Another fabulous day today in beautiful Vancouver, and it’s been full on!
The highlight of today’s activities was a visit to the stunningly beautiful Hycroft Manor, better known to When Calls the Heart fans as the Thatcher Manor from season two of the show. This was a visit that we’d booked back in late July to coincide with our trip, and we were thrilled that they could accommodate us.
Construction on Hycroft Manor started in 1909 and was completed in 1911. It was home to businessman and later politician Alexander Duncan McRae, his wife and their three girls, and quickly became the centre of the Vancouver social scene. In 1942, the McRaes donated the estate to the Canadian federal government for one dollar for use by the Department of Veterans Affairs as a convalescent hospital for war veterans. It was later acquired by the University Women’s Club of Vancouver and remains their clubhouse to this day.
We know that the building looked magnificent on the small screen, but the snippets brought to our TV screens really don’t give you the sense of just how amazing this home is. The level of detail in the architecture and finishes is outstanding – from the beautiful leadlight windows, the tiles, to the ceiling roses and other ornate plasterwork – gives a real sense of the love and care that was poured into this building’s construction.
The rooms have been lovingly restored to their former glory by the University Women’s Club of Vancouver, and the grounds are immaculate. It obviously remains a very popular spot for weddings and is often used in a variety of feature films (including Deadpool 2!!) and Canadian TV productions. We’d like to give a special thanks to archivist Cathy Barford for going above and beyond to explain the history of this beautiful building and the people who lived there and being incredibly accommodating by allowing us to look into all the rooms of the building (even on the roof for one of the best views in town) and around the grounds. We are incredibly grateful and we now know a little more about this heritage listed building and its role in Vancouver’s history.
Given we were in the neighbourhood, we decided to catch a bus ride to Queen Elizabeth Park.
After playing in fallen leaves and trying to snap photos of black squirrels, we stopped into the Bloedel Conservatory to admire the stunning collection of plants and the variety of birds that call the dome their home. There were a number of Australian birds in the collection, including cockatoos, princess parrots, king parrots, budgies, Bourke parrots and a variety of finches.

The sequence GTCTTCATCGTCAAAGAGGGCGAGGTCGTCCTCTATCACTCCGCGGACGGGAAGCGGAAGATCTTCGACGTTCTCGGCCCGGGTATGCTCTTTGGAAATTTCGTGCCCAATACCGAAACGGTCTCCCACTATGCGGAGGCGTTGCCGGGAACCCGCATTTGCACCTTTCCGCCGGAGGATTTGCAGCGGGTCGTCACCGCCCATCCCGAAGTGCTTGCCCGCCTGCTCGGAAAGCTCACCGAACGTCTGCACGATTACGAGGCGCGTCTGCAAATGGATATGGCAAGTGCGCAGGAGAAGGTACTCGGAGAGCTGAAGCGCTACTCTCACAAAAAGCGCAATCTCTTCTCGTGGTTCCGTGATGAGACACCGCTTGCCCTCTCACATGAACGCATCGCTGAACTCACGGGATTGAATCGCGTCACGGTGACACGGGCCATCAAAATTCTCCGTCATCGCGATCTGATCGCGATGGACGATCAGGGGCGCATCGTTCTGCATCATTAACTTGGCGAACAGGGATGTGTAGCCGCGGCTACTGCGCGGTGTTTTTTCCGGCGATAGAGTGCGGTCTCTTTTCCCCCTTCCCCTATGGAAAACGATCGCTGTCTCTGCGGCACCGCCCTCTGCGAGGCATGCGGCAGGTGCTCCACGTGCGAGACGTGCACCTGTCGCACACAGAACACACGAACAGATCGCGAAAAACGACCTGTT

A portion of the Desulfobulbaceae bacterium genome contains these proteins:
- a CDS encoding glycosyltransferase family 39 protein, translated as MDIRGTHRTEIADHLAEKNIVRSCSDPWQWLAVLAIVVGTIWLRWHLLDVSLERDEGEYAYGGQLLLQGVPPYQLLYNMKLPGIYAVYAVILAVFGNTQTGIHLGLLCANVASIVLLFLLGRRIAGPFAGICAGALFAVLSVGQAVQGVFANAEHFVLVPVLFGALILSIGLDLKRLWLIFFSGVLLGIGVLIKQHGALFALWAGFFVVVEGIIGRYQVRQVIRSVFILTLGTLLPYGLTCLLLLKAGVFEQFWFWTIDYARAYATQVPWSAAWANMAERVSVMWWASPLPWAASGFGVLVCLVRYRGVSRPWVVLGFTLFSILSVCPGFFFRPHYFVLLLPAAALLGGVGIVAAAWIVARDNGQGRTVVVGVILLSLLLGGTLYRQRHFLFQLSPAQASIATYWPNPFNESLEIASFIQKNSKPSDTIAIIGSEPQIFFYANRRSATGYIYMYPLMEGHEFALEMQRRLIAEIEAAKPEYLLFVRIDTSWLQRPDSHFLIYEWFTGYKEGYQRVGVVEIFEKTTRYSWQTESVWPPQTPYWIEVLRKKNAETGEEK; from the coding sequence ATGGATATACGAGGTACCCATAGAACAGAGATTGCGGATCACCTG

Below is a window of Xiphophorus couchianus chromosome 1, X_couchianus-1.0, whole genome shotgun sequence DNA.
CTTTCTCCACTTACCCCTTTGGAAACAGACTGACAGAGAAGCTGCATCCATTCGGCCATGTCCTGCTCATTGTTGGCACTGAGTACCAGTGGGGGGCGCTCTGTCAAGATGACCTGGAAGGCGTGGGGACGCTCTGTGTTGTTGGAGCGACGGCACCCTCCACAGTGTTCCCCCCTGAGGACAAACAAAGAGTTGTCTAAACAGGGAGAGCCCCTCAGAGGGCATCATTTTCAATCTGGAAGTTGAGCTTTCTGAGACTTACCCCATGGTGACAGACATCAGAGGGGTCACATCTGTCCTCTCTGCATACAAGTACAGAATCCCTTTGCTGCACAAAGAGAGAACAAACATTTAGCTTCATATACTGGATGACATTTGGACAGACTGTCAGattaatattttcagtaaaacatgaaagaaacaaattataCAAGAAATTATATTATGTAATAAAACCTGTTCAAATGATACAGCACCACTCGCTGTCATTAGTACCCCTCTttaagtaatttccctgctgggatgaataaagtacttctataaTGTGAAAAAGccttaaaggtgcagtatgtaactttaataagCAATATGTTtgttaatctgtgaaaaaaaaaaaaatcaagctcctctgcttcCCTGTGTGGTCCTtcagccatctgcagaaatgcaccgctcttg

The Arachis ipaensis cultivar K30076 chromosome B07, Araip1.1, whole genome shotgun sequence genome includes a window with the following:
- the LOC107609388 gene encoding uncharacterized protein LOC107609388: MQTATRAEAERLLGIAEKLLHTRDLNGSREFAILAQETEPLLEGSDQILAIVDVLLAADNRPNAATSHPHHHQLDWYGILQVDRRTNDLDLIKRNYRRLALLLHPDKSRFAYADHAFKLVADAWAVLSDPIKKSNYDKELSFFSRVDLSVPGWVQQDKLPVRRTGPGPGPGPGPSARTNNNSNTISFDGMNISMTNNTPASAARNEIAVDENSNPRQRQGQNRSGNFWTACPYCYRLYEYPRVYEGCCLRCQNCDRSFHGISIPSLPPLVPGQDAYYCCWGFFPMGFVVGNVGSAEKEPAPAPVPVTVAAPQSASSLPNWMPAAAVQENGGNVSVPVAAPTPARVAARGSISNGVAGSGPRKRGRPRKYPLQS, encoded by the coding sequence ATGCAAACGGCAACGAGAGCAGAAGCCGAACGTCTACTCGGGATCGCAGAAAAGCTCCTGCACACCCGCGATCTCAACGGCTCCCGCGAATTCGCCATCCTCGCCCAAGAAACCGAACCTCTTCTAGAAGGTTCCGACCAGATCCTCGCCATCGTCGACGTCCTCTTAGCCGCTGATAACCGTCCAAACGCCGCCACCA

We also ran into a familiar face – Janette Stephens, one of the administrators of HFR4, as she was admiring the view from the lookout in the park. After interacting on social media for a number of months, it was lovely to meet her in person, and we wish her and her team all the best with the final preparations for HFR4.
Next, we visited Gastown, one of the oldest parts of the city. It was here that we struck the first of many tourist shops, selling all things branded with Canada, mooses, bears and maple leaves. Our groaning suitcases will be just a little bit fuller on the way home, with lots of gifts to make the folks back home happy.
Kylie even found her Mountie (even if he was a cut out) and we feel good knowing that our purchases of Mountie goodies will benefit community policing.
We then wandered down to Six Acres for dinner (the venue where Jack and his brother Tom get tossed out of the bar in season two of When Calls the Heart), went back AGAIN to the souvenir shops for another tilt at Canadian merchandise, and after waiting to catch the steam clock doing its thing, we finally staggered into a taxi for the trip back to the hotel.
Tomorrow will be another incredibly busy and long day. We are rising very early to make the 7am ferry to Vancouver Island for the Burchart Gardens, whale watching and a seaplane ride back into Vancouver.
We hope you are enjoying our adventures in VanCity. Leave a comment below, we’d love to hear from you! 😁🇨🇦🇭🇲